The US gas guzzler tax was created in the Energy Tax Act of 1978 and designed to discourage the purchase of inefficient vehicles. It had precisely the opposite effect.
The tax is paid by a vehicle buyer at the point of purchase. The tax is posted on the same window sticker as the EPA MPG rating at a new vehicle dealership. The gas guzzler tax only applies to cars. As SUVs and light trucks are not affected, the tax has created a major incentive since 1978 to purchase heavy vehicles. Light truck and SUV sales have gone from around 20% of total non-commercial vehicles sold in the US in 1978 to around 50% today (other factors have also played a part, but these have not been government related).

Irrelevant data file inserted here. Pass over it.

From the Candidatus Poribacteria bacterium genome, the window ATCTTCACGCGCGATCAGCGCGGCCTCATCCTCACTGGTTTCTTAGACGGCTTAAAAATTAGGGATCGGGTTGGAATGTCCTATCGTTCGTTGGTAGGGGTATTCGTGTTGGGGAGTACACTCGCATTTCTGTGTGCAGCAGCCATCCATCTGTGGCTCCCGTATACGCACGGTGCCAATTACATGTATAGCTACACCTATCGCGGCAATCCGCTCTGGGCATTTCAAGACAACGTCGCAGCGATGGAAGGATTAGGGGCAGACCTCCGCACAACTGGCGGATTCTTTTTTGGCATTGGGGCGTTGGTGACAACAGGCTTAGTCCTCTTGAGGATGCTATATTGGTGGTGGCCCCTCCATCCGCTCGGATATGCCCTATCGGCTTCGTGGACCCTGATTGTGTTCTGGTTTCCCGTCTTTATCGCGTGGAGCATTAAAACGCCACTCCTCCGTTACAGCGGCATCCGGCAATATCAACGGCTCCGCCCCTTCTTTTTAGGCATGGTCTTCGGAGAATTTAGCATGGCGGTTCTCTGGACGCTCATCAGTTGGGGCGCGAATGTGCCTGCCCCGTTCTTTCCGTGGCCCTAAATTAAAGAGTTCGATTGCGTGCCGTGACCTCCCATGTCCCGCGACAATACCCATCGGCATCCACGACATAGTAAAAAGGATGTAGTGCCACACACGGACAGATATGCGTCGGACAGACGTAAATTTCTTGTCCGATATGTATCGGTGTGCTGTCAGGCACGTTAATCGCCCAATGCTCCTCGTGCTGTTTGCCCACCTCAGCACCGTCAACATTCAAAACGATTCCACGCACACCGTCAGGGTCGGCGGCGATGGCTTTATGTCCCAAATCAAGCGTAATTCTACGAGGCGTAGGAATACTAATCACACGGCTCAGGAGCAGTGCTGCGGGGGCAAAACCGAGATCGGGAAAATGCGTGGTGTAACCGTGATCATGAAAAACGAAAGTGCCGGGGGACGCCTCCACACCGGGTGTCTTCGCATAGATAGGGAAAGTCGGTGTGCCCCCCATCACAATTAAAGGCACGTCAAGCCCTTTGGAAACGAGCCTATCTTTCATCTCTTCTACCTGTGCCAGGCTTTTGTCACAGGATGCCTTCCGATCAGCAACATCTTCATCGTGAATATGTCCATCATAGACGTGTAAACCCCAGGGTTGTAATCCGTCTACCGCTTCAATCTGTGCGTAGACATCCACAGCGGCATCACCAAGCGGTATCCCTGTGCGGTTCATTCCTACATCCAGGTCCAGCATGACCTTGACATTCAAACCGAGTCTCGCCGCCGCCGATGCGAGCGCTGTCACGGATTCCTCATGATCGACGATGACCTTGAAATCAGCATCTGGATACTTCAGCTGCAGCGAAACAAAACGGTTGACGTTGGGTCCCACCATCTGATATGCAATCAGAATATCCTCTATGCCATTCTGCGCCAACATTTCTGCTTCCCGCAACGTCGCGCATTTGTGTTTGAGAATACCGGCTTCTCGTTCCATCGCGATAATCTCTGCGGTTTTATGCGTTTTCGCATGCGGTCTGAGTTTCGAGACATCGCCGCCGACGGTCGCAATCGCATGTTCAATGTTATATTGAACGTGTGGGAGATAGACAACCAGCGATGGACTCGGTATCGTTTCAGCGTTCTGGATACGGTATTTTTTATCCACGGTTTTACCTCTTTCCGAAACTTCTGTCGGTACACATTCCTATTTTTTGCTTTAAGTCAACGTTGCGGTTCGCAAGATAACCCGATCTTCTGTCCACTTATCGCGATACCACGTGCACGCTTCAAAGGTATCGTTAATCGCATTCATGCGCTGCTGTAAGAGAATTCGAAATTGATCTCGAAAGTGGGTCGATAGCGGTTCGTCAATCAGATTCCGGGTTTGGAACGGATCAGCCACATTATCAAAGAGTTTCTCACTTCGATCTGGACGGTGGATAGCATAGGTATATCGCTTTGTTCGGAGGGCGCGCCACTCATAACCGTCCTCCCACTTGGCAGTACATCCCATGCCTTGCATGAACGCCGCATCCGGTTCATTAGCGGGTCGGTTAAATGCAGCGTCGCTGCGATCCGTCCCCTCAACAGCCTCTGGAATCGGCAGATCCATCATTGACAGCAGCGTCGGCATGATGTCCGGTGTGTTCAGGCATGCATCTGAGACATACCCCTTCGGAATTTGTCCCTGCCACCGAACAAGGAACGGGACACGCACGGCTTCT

Gas guzzler taxes apply to cars that get less than 22.5MPG, with taxes beginning at $1,000 and increasing to $7,700 for cars which get 12.5MPG or less.
Want to immediately improve the incentive to become more efficient? Amend the gas guzzler tax to eliminate the exemption for non-commercial light trucks and SUVs or repeal the law entirely and replace with a novel solution like a Vehicle Efficiency Market.
(Oil market environmental regulations are described in Oil 101)